But the truth is that its rhetoric is not that far off from what students already hear in many American classrooms. Most civic education in this country involves a barrage of isolatedhistorical facts couched in a rosy narrative of steady incremental progress that does not match the reality young people see in their daily lives nor prepares them to advocate change.
Why do so many civic policymakers believe that the future of democracy hinges on what percentage of students can name the three branches of government or how vigorously they wave the flag?
Only when we come to see civics as a project for learning how to live together in a multicultural and multiracial society—a project that infuses every moment of the school day across all subject areas—will we find the momentum to save our flailing democratic experiment.
We suggest three principles that must guide the reconstruction of civic education:
1. Facts and patriotism are not the answer.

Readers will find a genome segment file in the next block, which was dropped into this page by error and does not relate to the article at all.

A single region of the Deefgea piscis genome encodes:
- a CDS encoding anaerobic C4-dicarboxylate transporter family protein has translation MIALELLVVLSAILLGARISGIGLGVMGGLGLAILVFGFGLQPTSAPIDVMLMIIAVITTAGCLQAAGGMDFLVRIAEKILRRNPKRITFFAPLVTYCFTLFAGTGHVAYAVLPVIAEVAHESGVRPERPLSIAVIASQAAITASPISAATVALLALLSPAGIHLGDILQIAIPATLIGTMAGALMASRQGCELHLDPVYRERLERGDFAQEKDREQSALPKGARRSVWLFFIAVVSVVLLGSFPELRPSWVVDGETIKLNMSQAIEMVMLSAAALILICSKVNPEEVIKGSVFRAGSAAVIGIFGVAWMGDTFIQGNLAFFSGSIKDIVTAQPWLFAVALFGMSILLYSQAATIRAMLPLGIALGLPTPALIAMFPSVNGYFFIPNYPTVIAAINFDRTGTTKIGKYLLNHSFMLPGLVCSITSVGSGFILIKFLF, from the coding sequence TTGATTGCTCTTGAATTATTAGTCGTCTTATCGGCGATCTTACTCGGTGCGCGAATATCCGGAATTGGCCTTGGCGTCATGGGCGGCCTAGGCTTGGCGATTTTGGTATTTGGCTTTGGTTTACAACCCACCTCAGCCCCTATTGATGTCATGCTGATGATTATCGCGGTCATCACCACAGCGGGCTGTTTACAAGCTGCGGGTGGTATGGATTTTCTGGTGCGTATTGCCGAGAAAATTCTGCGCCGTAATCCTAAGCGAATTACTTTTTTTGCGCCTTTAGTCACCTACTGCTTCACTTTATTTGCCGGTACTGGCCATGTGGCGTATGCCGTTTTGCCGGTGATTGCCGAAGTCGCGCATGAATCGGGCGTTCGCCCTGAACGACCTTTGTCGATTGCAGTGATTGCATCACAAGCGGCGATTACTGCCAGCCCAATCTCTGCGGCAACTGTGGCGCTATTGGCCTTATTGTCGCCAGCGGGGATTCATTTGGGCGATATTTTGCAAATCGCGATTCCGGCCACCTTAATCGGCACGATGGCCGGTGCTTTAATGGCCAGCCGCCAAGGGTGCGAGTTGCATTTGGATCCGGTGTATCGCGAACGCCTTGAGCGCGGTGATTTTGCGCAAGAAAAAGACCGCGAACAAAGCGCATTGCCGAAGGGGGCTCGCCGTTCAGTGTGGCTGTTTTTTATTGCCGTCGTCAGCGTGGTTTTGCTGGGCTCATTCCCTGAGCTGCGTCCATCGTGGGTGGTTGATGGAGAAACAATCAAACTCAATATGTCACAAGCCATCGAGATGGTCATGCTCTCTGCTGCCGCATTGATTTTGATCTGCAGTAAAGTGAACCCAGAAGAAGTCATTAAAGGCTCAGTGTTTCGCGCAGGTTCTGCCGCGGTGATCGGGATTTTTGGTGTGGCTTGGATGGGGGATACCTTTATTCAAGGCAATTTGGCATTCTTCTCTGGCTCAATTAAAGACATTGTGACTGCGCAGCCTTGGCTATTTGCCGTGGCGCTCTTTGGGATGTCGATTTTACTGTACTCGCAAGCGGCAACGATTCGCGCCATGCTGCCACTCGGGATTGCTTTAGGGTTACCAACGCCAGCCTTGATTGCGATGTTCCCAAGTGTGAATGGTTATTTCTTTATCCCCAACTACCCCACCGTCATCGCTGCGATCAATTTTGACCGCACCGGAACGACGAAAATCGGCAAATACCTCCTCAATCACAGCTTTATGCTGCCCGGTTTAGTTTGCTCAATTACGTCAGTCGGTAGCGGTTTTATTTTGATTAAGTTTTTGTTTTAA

History shows us again and again that democracy survives through joint action and principled critique. Learning what it means to be an American—especially now—is tough, interpersonal work that cannot be reduced to multiple-choice-style knowledge. (After all, a group of elected representatives with a great deal of such knowledge about our government just tried to manipulate it to overturn a lawful election.) Civic education needs to focus on the lived experiences of young people. Students will learn the facts when they understand the value those facts bring to building the future they want to see.